Now imagine you do not have the right to self-distribute. Instead, you are required by law to use a distributor. You make the sale and you call the distributor to schedule the delivery. The distributor lets you know that although the customer needs it today, it will be delivered on a regularly scheduled day sometime in the future because they have so many other deliveries to make and so many other manufacturers to keep happy… unless, of course, you’re wiling to pay an expediting fee to get your own product on the shelf today when the customer needs it.

Eventually, the peanut butter is delivered and the sale is completed. And even though the distributor takes a cut of the sale price, you couldn’t charge the customer more for peanut butter than the competition because the acceptable price of a case of peanut butter is set by the market. So you just take the loss on the distributor’s cut.

Finally, you receive an angry phone call from the customer: the peanut butter was spoiled. The distributor was not following best practices when it came to storage and transport of your product. Now the customer is upset and no longer trusts your brand. In fact, they want their money back and make it clear that they won’t be buying your peanut butter again. You’re angry yourself because this is relatively commonplace and you’ve mentioned your dissatisfaction to your distributor several times with no significant improvement.

Perhaps at this point you’d be looking to terminate your relationship with your distributor. Ah, but you can’t… you see, franchise laws dictate the terms by which a manufacturer/distributor relationship can be terminated and by law, you are required to give the distributor 6 months to rectify their mistake upon notice of intent to terminate even though this has been a constant and repeating issue. And if, after those 6 months, you can legally prove in court that the distributor was delinquent on delivering service of an acceptable quality, you still have to pay dramatic fees to finally break the agreement.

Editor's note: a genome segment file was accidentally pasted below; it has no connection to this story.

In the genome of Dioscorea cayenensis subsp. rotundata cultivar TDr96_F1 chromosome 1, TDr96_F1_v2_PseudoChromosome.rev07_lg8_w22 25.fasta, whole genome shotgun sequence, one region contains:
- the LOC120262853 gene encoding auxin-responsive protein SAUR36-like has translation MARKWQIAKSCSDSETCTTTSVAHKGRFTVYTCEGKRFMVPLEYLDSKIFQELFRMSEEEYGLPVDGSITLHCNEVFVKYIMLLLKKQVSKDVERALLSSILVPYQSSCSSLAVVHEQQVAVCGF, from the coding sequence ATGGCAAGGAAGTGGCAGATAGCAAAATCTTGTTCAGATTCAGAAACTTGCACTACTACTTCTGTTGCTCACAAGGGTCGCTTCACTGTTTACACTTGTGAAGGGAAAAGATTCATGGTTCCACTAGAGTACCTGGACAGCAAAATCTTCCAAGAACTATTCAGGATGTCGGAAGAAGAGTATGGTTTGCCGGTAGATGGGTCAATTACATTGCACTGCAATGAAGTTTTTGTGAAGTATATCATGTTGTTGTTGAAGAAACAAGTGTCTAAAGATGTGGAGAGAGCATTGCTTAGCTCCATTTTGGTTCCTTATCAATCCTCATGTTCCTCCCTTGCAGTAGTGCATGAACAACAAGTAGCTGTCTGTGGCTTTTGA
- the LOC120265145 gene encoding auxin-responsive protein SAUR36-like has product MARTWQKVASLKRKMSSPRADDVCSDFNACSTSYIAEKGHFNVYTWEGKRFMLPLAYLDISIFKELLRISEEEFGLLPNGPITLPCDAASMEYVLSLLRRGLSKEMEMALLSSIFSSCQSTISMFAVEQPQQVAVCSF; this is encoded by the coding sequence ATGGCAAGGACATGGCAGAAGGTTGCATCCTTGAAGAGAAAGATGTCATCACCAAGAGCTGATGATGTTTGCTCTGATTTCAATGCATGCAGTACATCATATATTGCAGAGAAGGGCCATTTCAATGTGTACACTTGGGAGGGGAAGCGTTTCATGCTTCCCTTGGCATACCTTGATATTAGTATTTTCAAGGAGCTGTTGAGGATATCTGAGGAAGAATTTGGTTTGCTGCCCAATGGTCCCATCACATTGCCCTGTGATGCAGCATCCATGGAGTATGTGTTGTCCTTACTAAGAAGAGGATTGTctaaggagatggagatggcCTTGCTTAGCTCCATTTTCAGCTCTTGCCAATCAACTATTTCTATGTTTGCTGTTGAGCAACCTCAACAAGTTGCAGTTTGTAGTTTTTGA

Not to mention that during the 6-month dispute, the bad will generated caused the distributor to decide to stop stocking your product in large volumes so your customers are experiencing even longer delivery times. In fact, your customers may not even want to deal with the hassle of waiting for your peanut butter and risking quality issues when there are a million other brands on the market whose peanut butter shows up on time and with sufficient quality.

And there’s not a damn thing you, the peanut butter manufacturer, can do about the delivery timeline nor the state your peanut butter arrives in because the law requires that you use this distributor and the law requires that you stay with them for at least 6 months even if they continue damaging your brand.

These examples may sound extreme but they happen to real breweries. This is a huge reason why small breweries fail. Take a moment to sincerely ask yourself how many small businesses you know that could survive a bad relationship with a sub-par distributor they’re legally required to use during a minimum of a 6-month quarrel, culminating in a huge contract termination check being written to the distributor for terminating a relationship that was bad in the first place.

It’s obscene.

That’s why these changes are nothing short of essential for allowing Maryland’s craft breweries to compete in a fair and balanced environment. Currently, the cards are stacked in such dramatic fashion against local breweries that in 2016, Maryland’s economic impact per capita generated by breweries was 47th in the nation ahead of only:

  1. Mississippi
  2. Alabama
  3. South Carolina
  4. Oklahoma

These are not states that we should be comparing ourselves to because together, they represent some of the most restrictive and craft beer-negative legislative environments in the nation. (This is to say nothing of the wonderful craft beer fans who inhabit those states! I mourn for their parched throats needlessly being deprived of the vast array of local options they should have access to.)

Still, as common sense as these changes are, the fight is going to be gnarly. The special interest groups who helped form these backwards laws are well-funded and very experienced in the state’s legislative process. We need this conversation to be had and had often. We need the truth of how unfairly things operate to spread like wildfire so that you, the Maryland beer drinking public, can see an explosion in the growth of local craft beer and reap the benefits; both economic and cultural.

Lastly, please call your state representative and tell them you support the Reform On Tap 2018 initiative and let them know you feel particularly strongly about the elimination of self-distribution limits and franchise laws for small, local brewers.


The True Respite Team